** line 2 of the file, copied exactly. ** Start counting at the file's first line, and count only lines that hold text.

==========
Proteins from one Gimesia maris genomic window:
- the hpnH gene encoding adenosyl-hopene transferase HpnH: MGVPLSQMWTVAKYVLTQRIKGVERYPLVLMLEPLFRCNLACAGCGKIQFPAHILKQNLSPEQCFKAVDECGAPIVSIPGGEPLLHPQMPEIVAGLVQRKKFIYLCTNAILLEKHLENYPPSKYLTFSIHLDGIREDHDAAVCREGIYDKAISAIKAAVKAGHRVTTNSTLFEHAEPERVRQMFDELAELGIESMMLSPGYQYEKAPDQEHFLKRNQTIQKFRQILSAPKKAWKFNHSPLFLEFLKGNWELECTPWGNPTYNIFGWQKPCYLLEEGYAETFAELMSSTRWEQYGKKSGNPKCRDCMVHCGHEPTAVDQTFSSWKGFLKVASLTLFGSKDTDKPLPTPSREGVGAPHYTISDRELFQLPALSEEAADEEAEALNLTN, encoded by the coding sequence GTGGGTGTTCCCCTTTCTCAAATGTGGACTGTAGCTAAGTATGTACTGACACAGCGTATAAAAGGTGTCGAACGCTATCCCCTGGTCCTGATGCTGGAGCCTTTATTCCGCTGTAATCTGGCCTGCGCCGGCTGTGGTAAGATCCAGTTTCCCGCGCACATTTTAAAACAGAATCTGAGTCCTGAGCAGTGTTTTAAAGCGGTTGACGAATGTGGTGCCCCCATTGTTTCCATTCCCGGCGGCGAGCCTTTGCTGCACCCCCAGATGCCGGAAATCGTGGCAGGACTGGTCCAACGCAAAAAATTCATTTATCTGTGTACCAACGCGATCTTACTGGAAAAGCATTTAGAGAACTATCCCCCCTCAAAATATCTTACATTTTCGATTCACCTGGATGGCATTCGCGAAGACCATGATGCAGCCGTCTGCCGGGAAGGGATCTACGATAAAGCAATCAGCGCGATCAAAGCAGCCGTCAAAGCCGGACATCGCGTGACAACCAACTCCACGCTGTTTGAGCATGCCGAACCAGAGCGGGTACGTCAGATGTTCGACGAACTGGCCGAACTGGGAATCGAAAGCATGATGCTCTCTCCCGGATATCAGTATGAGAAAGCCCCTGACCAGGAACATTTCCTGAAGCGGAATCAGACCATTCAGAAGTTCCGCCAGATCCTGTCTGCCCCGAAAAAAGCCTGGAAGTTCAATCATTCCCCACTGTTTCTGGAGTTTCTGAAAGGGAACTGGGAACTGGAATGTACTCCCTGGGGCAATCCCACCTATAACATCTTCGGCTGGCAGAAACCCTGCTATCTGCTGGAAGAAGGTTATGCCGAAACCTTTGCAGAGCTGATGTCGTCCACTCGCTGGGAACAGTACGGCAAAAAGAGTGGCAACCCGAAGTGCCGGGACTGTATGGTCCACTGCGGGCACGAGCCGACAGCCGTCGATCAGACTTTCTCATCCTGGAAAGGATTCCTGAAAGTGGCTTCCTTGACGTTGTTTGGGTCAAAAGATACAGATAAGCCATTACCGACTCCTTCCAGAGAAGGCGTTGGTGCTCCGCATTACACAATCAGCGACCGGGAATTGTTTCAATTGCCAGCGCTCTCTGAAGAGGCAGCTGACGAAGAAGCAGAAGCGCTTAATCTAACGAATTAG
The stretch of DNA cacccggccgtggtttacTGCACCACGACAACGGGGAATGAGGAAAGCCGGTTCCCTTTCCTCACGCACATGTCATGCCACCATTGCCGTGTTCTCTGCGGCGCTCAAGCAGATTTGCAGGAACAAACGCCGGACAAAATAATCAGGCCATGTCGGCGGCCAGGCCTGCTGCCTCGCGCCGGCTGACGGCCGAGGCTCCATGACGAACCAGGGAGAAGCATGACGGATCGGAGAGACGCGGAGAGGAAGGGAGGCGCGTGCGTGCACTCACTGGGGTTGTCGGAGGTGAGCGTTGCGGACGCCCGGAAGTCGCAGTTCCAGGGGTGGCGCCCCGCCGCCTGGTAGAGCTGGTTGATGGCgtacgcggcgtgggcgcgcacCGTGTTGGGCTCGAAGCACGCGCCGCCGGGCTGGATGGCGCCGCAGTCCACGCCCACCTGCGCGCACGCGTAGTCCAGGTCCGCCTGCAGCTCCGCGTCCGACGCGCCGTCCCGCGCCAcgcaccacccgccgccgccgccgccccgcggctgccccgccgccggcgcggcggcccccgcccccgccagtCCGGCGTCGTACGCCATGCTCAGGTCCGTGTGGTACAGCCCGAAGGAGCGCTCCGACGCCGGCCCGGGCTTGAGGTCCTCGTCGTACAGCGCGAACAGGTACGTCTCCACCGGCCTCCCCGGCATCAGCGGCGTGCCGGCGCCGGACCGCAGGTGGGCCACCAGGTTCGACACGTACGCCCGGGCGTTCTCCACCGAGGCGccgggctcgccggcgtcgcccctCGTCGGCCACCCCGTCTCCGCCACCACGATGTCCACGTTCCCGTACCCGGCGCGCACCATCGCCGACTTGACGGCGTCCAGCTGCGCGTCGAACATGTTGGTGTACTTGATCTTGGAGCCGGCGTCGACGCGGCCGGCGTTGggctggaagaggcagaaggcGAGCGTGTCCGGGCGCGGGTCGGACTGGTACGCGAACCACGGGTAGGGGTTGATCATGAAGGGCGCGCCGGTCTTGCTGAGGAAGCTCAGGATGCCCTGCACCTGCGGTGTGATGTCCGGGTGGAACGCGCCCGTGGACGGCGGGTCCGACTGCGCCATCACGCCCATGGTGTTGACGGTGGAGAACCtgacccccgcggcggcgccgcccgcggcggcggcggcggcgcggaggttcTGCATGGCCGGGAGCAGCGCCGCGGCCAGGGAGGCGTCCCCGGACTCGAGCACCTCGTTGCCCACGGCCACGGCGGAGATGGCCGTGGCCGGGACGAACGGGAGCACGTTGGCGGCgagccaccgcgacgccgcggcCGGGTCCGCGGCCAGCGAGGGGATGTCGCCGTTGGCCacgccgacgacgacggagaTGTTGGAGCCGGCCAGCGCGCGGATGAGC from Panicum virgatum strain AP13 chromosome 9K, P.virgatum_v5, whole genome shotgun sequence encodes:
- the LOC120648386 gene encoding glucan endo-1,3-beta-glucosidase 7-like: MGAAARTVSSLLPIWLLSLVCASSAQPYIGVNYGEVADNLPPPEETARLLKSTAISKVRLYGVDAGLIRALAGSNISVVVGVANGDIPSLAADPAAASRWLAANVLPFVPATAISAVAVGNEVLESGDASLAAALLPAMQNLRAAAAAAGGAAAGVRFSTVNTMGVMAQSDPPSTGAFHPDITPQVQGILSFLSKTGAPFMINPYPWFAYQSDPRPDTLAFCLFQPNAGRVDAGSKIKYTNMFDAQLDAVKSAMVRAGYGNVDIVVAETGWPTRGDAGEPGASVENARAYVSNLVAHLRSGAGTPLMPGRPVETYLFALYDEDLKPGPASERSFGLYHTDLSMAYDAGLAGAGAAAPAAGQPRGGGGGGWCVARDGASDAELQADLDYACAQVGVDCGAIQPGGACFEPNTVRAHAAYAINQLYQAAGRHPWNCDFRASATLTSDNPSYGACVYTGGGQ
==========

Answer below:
- the hpnH gene encoding adenosyl-hopene transferase HpnH: MGVPLSQMWTVAKYVLTQRIKGVERYPLVLMLEPLFRCNLACAGCGKIQFPAHILKQNLSPEQCFKAVDECGAPIVSIPGGEPLLHPQMPEIVAGLVQRKKFIYLCTNAILLEKHLENYPPSKYLTFSIHLDGIREDHDAAVCREGIYDKAISAIKAAVKAGHRVTTNSTLFEHAEPERVRQMFDELAELGIESMMLSPGYQYEKAPDQEHFLKRNQTIQKFRQILSAPKKAWKFNHSPLFLEFLKGNWELECTPWGNPTYNIFGWQKPCYLLEEGYAETFAELMSSTRWEQYGKKSGNPKCRDCMVHCGHEPTAVDQTFSSWKGFLKVASLTLFGSKDTDKPLPTPSREGVGAPHYTISDRELFQLPALSEEAADEEAEALNLTN, encoded by the coding sequence GTGGGTGTTCCCCTTTCTCAAATGTGGACTGTAGCTAAGTATGTACTGACACAGCGTATAAAAGGTGTCGAACGCTATCCCCTGGTCCTGATGCTGGAGCCTTTATTCCGCTGTAATCTGGCCTGCGCCGGCTGTGGTAAGATCCAGTTTCCCGCGCACATTTTAAAACAGAATCTGAGTCCTGAGCAGTGTTTTAAAGCGGTTGACGAATGTGGTGCCCCCATTGTTTCCATTCCCGGCGGCGAGCCTTTGCTGCACCCCCAGATGCCGGAAATCGTGGCAGGACTGGTCCAACGCAAAAAATTCATTTATCTGTGTACCAACGCGATCTTACTGGAAAAGCATTTAGAGAACTATCCCCCCTCAAAATATCTTACATTTTCGATTCACCTGGATGGCATTCGCGAAGACCATGATGCAGCCGTCTGCCGGGAAGGGATCTACGATAAAGCAATCAGCGCGATCAAAGCAGCCGTCAAAGCCGGACATCGCGTGACAACCAACTCCACGCTGTTTGAGCATGCCGAACCAGAGCGGGTACGTCAGATGTTCGACGAACTGGCCGAACTGGGAATCGAAAGCATGATGCTCTCTCCCGGATATCAGTATGAGAAAGCCCCTGACCAGGAACATTTCCTGAAGCGGAATCAGACCATTCAGAAGTTCCGCCAGATCCTGTCTGCCCCGAAAAAAGCCTGGAAGTTCAATCATTCCCCACTGTTTCTGGAGTTTCTGAAAGGGAACTGGGAACTGGAATGTACTCCCTGGGGCAATCCCACCTATAACATCTTCGGCTGGCAGAAACCCTGCTATCTGCTGGAAGAAGGTTATGCCGAAACCTTTGCAGAGCTGATGTCGTCCACTCGCTGGGAACAGTACGGCAAAAAGAGTGGCAACCCGAAGTGCCGGGACTGTATGGTCCACTGCGGGCACGAGCCGACAGCCGTCGATCAGACTTTCTCATCCTGGAAAGGATTCCTGAAAGTGGCTTCCTTGACGTTGTTTGGGTCAAAAGATACAGATAAGCCATTACCGACTCCTTCCAGAGAAGGCGTTGGTGCTCCGCATTACACAATCAGCGACCGGGAATTGTTTCAATTGCCAGCGCTCTCTGAAGAGGCAGCTGACGAAGAAGCAGAAGCGCTTAATCTAACGAATTAG